New York City
The PICTURE: Unrealities
June 23, 2010
In recent months, a friend and I have found that nearly all our conversations about the goings-on in the cultural universe, whether the art world or the publishing world, conclude with one of us muttering, “You just can’t make this stuff up.” That is the first thing to be said about “Work of Art: The Next Great Artist,” the new show on Bravo which fits the art-world rat race into the reality-TV format, complete with judges, contestants, challenges, petty bickering, and public mortification. You just can’t make this stuff up. But of course this is reality TV, so nobody has made anything up.
This American Shortfall
June 21, 2010
This past weekend’s “This American Life” had a powerful report out of Albany on New York state’s budget crisis. It featured a lengthy interview with Lieutenant Gov. Richard Ravitch, a veteran of the state’s, and New York City’s, budget morass of the 1970s. Also featured is a surprisingly sympathetic Gov.
June 16, 2010
I bought a folding bicycle earlier this year in the hope that it would help me solve an embarrassing personal problem. I live in New York City, but, though I love the people I live among, I just don’t like the place. I’m loath to move out, because I only recently moved in. I left a house and a yard in Westchester for an apartment in Morningside Heights, near Columbia University, where my husband works and where life seemed likely to be more lively. But then, I got here and realized that I hated the noise and the filth and the smell.
June 14, 2010
In the past year, terrorists have planned to blow up the New York City subway system, an airplane over Detroit, and Times Square. These high-profile plots have reminded us that terrorists are as determined as ever to strike within the United States. They have also left an impression, pushed heavily in the media, that the next attack will be a massive explosion.
A Meditation on Loyalty
June 09, 2010
Zachary Roth and Luke Dempsey's eloquent and honest posts about the USA-England match raise interesting questions about the roles of identity, citizenship, and fandom. Loyalties are strange things. Driving to play in a charity “World Cup” event over the weekend with a friend from Liverpool, he casually mentioned he was having trouble fully giving himself over to Wazza & Co. Why? There are no Evertonians in the squad.
My Heart vs. My Bones
June 06, 2010
The last time I deliberately didn’t watch a big soccer match was just over a quarter of a century ago—May 18, 1985. That day, in the living room of our house in England, Dad sat on the edge of his seat as Kevin Moran became the first player in the history of FA Cup finals to be sent off. Manchester United, his (and my) beloved team, were doomed, surely…. Then, in extra time, Norman Whiteside, a Wayne Rooney of his day who had just turned 20, scored a magnificent solo goal in extra time to give United the trophy. Me? I was in my bedroom, listening to “Hearts and Bones,” by Paul Simon.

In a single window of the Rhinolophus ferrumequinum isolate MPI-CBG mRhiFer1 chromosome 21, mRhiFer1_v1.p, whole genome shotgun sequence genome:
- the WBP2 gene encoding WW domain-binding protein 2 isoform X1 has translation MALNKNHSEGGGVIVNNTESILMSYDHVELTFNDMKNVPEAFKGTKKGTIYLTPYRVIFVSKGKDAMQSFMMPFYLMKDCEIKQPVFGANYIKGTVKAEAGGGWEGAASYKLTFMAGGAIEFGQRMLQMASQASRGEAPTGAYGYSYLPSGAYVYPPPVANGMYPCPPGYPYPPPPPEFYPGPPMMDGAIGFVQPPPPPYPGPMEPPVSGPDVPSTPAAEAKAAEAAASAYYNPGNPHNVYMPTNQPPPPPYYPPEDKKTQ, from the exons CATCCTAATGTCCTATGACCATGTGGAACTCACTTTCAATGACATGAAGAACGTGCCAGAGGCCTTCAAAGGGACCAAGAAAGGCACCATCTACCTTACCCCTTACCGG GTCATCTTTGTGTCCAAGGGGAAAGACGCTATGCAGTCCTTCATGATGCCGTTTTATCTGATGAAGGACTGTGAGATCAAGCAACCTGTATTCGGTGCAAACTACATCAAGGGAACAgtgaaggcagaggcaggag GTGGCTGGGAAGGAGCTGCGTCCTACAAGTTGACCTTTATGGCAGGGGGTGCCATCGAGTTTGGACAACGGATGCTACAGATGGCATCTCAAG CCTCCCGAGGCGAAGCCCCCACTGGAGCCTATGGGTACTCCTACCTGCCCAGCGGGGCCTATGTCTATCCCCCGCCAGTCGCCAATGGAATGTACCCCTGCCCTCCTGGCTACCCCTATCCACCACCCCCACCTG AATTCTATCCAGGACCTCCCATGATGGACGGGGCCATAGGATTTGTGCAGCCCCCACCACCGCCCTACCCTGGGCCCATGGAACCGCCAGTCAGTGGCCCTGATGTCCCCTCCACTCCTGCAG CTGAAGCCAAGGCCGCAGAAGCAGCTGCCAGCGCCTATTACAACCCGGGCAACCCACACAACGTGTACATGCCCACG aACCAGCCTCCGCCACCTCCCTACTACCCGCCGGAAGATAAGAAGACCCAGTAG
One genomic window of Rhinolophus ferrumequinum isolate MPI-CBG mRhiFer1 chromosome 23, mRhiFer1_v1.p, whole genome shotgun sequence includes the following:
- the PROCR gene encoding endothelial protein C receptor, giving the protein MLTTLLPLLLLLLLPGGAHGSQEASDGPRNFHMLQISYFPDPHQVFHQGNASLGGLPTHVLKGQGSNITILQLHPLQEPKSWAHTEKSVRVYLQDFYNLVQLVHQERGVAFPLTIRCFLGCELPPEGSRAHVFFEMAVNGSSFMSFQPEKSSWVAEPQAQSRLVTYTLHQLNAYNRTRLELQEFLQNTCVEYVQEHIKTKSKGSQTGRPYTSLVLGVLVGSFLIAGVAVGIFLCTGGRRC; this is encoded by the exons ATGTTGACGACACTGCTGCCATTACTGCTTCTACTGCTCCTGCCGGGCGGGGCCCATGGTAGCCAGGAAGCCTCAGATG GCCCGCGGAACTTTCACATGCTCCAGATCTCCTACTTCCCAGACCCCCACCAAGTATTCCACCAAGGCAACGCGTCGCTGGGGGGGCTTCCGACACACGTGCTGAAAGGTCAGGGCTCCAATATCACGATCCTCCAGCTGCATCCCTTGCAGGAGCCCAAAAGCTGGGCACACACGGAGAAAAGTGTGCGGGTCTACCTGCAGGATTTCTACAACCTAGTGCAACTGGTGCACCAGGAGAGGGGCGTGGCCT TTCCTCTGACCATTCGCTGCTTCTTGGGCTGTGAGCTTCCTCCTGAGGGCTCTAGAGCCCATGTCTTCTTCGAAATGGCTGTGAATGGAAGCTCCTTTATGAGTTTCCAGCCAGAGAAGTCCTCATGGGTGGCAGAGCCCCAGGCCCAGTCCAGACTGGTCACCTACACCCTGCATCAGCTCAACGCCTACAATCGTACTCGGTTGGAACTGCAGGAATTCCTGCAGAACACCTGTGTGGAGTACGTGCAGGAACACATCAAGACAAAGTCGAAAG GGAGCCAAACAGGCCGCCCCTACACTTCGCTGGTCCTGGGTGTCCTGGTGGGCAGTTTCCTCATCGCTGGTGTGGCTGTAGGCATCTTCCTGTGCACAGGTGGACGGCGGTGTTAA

June 05, 2010
I suppose I should justify the existence of this blog on our site. If I were to make an insincere effort to do so, I would argue this: Writing about culture is a very sizable portion of our ambit and this is the single greatest cultural spectacle of them all—a window, therefore, into nationalism, global capitalism, our notions of leisure, and other very worthy topics.
Life in a Glass House
May 28, 2010
There she was for the whole world to see and hear: a young woman sobbing uncontrollably, completely vulnerable, screaming at her interlocutor on a cell phone, broadcasting the most intimate particulars of her private life on a crowded street in Greenwich Village on a bright Friday afternoon.
China Journal: Can 1,300 Coal Plants Be Wrong?
May 25, 2010
Shanghai, China—This week, I'm traveling around China trying to get a better sense for the country's energy and environmental policies (the trip is being sponsored by the China-U.S. Exchange Foundation). On a very broad level, there are two big, contradictory facts about the country to consider. One is that China is working far more frantically than we are to rein in its greenhouse-gas pollution and promote cleaner energy sources.
Toward an Accurate Portrayal of American Poverty
May 14, 2010
There’s been a lot of talk lately on the ins and outs of a new supplemental poverty measure being developed by the U.S. Census Bureau. As named, this new measure will not replace the official measure, but will supplement it by offering more information on people’s economic wellbeing. Nancy Folbre’s recent Economix post gives a good round up of why this new measure matters, but here’s the upshot.